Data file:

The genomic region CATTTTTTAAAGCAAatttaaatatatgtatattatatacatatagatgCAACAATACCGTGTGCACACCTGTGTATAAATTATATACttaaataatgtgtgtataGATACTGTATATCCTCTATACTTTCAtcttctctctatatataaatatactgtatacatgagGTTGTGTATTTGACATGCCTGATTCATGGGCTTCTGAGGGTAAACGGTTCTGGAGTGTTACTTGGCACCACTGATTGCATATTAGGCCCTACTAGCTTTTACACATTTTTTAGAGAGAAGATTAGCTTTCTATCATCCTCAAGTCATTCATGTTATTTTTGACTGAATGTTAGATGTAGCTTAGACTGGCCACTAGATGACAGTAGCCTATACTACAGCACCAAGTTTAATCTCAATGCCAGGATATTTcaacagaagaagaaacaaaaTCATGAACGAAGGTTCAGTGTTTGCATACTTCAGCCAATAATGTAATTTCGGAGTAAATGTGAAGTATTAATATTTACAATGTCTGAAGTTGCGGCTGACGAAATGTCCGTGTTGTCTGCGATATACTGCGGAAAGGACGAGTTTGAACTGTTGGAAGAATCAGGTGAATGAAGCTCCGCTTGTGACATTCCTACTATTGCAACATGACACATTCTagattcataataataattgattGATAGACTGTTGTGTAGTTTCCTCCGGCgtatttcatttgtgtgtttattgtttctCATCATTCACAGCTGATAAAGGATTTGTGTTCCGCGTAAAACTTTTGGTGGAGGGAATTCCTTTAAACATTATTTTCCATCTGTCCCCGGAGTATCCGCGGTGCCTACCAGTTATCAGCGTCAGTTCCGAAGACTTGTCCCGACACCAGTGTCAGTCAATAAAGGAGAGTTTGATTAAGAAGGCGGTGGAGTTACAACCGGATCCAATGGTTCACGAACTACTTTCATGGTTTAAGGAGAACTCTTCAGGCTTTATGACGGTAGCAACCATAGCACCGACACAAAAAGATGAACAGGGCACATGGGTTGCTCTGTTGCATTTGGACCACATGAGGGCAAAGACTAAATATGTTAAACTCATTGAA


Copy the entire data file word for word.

The genomic region CATTTTTTAAAGCAAatttaaatatatgtatattatatacatatagatgCAACAATACCGTGTGCACACCTGTGTATAAATTATATACttaaataatgtgtgtataGATACTGTATATCCTCTATACTTTCAtcttctctctatatataaatatactgtatacatgagGTTGTGTATTTGACATGCCTGATTCATGGGCTTCTGAGGGTAAACGGTTCTGGAGTGTTACTTGGCACCACTGATTGCATATTAGGCCCTACTAGCTTTTACACATTTTTTAGAGAGAAGATTAGCTTTCTATCATCCTCAAGTCATTCATGTTATTTTTGACTGAATGTTAGATGTAGCTTAGACTGGCCACTAGATGACAGTAGCCTATACTACAGCACCAAGTTTAATCTCAATGCCAGGATATTTcaacagaagaagaaacaaaaTCATGAACGAAGGTTCAGTGTTTGCATACTTCAGCCAATAATGTAATTTCGGAGTAAATGTGAAGTATTAATATTTACAATGTCTGAAGTTGCGGCTGACGAAATGTCCGTGTTGTCTGCGATATACTGCGGAAAGGACGAGTTTGAACTGTTGGAAGAATCAGGTGAATGAAGCTCCGCTTGTGACATTCCTACTATTGCAACATGACACATTCTagattcataataataattgattGATAGACTGTTGTGTAGTTTCCTCCGGCgtatttcatttgtgtgtttattgtttctCATCATTCACAGCTGATAAAGGATTTGTGTTCCGCGTAAAACTTTTGGTGGAGGGAATTCCTTTAAACATTATTTTCCATCTGTCCCCGGAGTATCCGCGGTGCCTACCAGTTATCAGCGTCAGTTCCGAAGACTTGTCCCGACACCAGTGTCAGTCAATAAAGGAGAGTTTGATTAAGAAGGCGGTGGAGTTACAACCGGATCCAATGGTTCACGAACTACTTTCATGGTTTAAGGAGAACTCTTCAGGCTTTATGACGGTAGCAACCATAGCACCGACACAAAAAGATGAACAGGGCACATGGGTTGCTCTGTTGCATTTGGACCACATGAGGGCAAAGACTAAATATGTTAAACTCATTGAA